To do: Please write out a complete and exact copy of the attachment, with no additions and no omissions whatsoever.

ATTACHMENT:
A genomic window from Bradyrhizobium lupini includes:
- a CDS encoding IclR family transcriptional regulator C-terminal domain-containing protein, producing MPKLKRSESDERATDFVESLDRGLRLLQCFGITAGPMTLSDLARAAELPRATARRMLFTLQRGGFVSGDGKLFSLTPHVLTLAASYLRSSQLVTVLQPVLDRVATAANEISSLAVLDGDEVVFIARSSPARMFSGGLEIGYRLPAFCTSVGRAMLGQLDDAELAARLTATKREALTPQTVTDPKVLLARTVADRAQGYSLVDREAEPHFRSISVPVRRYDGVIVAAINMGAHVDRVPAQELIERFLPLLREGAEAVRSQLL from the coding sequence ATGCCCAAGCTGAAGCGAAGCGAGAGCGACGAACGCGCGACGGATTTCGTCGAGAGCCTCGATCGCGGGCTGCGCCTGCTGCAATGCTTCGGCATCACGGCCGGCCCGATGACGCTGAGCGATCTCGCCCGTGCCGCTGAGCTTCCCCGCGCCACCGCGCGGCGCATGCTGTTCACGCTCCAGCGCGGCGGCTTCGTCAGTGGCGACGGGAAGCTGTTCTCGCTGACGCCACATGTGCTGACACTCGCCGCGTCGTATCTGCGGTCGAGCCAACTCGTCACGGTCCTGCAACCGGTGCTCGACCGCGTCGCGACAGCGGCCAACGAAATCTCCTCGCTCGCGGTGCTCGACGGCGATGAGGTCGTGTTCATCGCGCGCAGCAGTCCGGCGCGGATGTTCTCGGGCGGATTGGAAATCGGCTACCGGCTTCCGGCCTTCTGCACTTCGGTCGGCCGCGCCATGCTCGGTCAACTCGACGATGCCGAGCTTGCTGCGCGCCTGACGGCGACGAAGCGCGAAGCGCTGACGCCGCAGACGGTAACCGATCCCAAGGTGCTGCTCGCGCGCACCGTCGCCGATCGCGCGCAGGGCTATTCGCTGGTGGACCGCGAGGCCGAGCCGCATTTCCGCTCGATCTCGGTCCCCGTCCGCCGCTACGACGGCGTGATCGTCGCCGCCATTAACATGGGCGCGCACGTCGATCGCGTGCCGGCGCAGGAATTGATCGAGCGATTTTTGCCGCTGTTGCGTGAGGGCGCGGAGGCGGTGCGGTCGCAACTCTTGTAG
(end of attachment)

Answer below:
A genomic window from Bradyrhizobium lupini includes:
- a CDS encoding IclR family transcriptional regulator C-terminal domain-containing protein, producing MPKLKRSESDERATDFVESLDRGLRLLQCFGITAGPMTLSDLARAAELPRATARRMLFTLQRGGFVSGDGKLFSLTPHVLTLAASYLRSSQLVTVLQPVLDRVATAANEISSLAVLDGDEVVFIARSSPARMFSGGLEIGYRLPAFCTSVGRAMLGQLDDAELAARLTATKREALTPQTVTDPKVLLARTVADRAQGYSLVDREAEPHFRSISVPVRRYDGVIVAAINMGAHVDRVPAQELIERFLPLLREGAEAVRSQLL from the coding sequence ATGCCCAAGCTGAAGCGAAGCGAGAGCGACGAACGCGCGACGGATTTCGTCGAGAGCCTCGATCGCGGGCTGCGCCTGCTGCAATGCTTCGGCATCACGGCCGGCCCGATGACGCTGAGCGATCTCGCCCGTGCCGCTGAGCTTCCCCGCGCCACCGCGCGGCGCATGCTGTTCACGCTCCAGCGCGGCGGCTTCGTCAGTGGCGACGGGAAGCTGTTCTCGCTGACGCCACATGTGCTGACACTCGCCGCGTCGTATCTGCGGTCGAGCCAACTCGTCACGGTCCTGCAACCGGTGCTCGACCGCGTCGCGACAGCGGCCAACGAAATCTCCTCGCTCGCGGTGCTCGACGGCGATGAGGTCGTGTTCATCGCGCGCAGCAGTCCGGCGCGGATGTTCTCGGGCGGATTGGAAATCGGCTACCGGCTTCCGGCCTTCTGCACTTCGGTCGGCCGCGCCATGCTCGGTCAACTCGACGATGCCGAGCTTGCTGCGCGCCTGACGGCGACGAAGCGCGAAGCGCTGACGCCGCAGACGGTAACCGATCCCAAGGTGCTGCTCGCGCGCACCGTCGCCGATCGCGCGCAGGGCTATTCGCTGGTGGACCGCGAGGCCGAGCCGCATTTCCGCTCGATCTCGGTCCCCGTCCGCCGCTACGACGGCGTGATCGTCGCCGCCATTAACATGGGCGCGCACGTCGATCGCGTGCCGGCGCAGGAATTGATCGAGCGATTTTTGCCGCTGTTGCGTGAGGGCGCGGAGGCGGTGCGGTCGCAACTCTTGTAG